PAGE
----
Moses



#3 biggman100

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Posted 28 August 2013 - 02:27 AM

JJ, i would like to add to this if i may. I doubt the air bag and CC are related. I just finished some major work in the spring on a 99 cherokee that a guy bought basically sight unseen. After replacing the engine, fixing a shift solenoid in the transmission, and replacing almost everything in the rear brakes, the ABS light, and airbag light were both on. The airbag light was traced by the dealer to a faulty sensor in the front. The ABS was a bad wheel bearing and sensor. Anyway, after all that was fixed, the CC worked for 2 days, and then just quit one day. After checking fuses, wiring, and a bunch of other stuff, i sent it to the dealer, who traced it to a bad brake light switch. I'm not saying that is the issue with yours, but the dealer i took it to said that is common on a lot of the 1997 to 2002 Jeeps, so it is worth looking into.

 

Now as for the air bag light, that is on a different circuit entirely than the CC circuit. i wouldn't suspect the clock spring, unless you know for sure that someone has had the steering wheel off, and did it improperly. The best bet would be to find a scan tool that will test the air bag system, or have it checked by a dealer. In the case of the 99 i did, i had the dealer scan it, and give me a diagnosis, and then i did the repair myself, which is what i usually do on systems my scanners wont read. The issue i have found with a lot of the pre 2001 vehicles is that most scanners are spotty on ABS and air bag tests, even the scanners i have, so i have found it is just less of a headache to have it checked by a dealer. My Snap On MT2500 could probably be updated to do those vehicles, but this is the first Jeep i have worked on in years, so i cant see spending the money for that upgrade.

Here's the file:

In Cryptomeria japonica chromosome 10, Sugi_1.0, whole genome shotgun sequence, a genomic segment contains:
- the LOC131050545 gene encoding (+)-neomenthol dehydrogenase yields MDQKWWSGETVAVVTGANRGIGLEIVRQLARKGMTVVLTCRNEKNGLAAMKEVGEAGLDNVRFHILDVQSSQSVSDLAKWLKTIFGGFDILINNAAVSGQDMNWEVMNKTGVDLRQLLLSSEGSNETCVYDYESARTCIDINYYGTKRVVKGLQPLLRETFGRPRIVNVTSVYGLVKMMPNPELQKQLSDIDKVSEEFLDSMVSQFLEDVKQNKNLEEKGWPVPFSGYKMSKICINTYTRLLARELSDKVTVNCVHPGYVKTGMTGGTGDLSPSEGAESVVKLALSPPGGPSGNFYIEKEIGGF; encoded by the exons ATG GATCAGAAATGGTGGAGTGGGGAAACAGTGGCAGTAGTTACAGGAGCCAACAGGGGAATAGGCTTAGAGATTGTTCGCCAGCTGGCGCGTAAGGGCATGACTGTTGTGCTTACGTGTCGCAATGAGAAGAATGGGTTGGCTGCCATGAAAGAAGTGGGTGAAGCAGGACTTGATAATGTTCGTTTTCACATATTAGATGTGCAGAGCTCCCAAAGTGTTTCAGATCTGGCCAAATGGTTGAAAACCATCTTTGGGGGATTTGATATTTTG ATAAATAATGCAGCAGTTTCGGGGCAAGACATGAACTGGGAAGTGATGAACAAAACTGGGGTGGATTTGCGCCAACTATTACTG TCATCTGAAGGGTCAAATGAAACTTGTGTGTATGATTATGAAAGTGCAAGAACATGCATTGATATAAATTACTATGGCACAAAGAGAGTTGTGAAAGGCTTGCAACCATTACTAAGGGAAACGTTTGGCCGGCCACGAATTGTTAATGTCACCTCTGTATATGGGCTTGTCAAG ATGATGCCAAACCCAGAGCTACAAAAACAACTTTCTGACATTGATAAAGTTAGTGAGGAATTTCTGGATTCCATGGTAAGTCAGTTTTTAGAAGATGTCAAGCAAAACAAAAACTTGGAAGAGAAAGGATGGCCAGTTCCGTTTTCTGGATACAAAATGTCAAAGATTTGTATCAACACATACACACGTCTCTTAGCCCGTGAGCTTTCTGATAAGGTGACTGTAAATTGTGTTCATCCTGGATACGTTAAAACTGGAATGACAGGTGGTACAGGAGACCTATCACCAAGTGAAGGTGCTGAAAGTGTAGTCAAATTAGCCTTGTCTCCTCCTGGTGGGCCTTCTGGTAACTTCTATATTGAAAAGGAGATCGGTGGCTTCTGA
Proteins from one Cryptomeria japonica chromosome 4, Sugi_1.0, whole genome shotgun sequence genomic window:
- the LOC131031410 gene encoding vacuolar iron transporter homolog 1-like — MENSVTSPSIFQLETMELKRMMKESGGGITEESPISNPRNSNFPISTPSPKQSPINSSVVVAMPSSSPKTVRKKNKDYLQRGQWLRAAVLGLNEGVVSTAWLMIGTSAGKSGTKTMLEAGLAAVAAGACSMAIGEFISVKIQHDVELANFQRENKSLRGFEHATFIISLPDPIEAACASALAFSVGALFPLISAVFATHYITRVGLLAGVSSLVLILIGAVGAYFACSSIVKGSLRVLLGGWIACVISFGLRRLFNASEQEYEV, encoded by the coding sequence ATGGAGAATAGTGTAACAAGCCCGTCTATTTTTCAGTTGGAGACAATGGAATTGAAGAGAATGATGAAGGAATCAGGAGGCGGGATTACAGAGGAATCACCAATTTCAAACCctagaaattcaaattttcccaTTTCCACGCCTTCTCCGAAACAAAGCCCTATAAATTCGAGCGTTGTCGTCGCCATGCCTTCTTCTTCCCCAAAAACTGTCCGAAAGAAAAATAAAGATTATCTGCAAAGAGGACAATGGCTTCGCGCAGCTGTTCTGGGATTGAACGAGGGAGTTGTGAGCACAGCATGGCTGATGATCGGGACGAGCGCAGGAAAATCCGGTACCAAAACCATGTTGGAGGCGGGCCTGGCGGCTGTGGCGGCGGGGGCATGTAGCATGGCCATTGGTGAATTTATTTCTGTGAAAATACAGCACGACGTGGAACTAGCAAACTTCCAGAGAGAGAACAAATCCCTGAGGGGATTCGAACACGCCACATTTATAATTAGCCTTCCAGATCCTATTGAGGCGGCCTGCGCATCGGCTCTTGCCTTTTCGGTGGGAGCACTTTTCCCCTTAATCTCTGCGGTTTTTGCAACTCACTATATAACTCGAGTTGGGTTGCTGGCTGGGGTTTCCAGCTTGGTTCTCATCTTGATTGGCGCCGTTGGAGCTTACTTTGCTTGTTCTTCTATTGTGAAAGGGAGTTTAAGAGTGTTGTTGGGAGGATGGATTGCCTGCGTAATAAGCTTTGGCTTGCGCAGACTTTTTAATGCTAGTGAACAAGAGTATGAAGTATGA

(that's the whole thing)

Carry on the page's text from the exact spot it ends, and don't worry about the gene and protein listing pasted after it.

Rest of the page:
#4 jj_jeep

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Posted 01 September 2013 - 08:06 PM

I've had the "dead gauges" many times over the years and I knew it was a flakey connector.  I didn't know it could relate to my airbag light, so I called the dealer to see if they had the connector.  Otherwise, I was just going to try the unplug and clean up approach.  The connector is only $10 and I'm okay with soldering, so I picked up a connector and replaced it this weekend.  The results are a mixed bag, I should never have the instrument cluster conk out on me again, but the pesky airbag light is still on.  The airbag fuses in the glove box were good. So Biggman it looks like I'm in the same boat you were.  Not sure where the brake light switch is located.  Might have to give in to the dealer on this one.   

 

Regarding the cruise control.  Moses, since I had the vacuum gauge already, I tried your suggestion of checking the vacuum at the cruise control vacuum motor gadget on the drivers side of the TJ.  The vacuum measured the same as a direct connection to the manifold, so the good news is the vacuum is ship shape.  Had I thought of it, I would have checked the cruise control light on the instrument cluster when I had the cluster out because that light has worked intermittently for years even when the cruise worked fine.  So I don't really know - it could be the cruise switch in the steering wheel, or something else.  I could not find a fuse labeled cruise control to check.  I really miss cruise, so I might have to have the dealer check this one too. 



#5 Moses Ludel

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Posted 02 September 2013 - 08:20 AM

Well, the dash connector was an issue, so replacing it was worthwhile, great that you solder, JJ_Jeep, these are resourceful skills that pay off!  Sounds like a diagnostic check of the Air Bag system would be wise, for sure.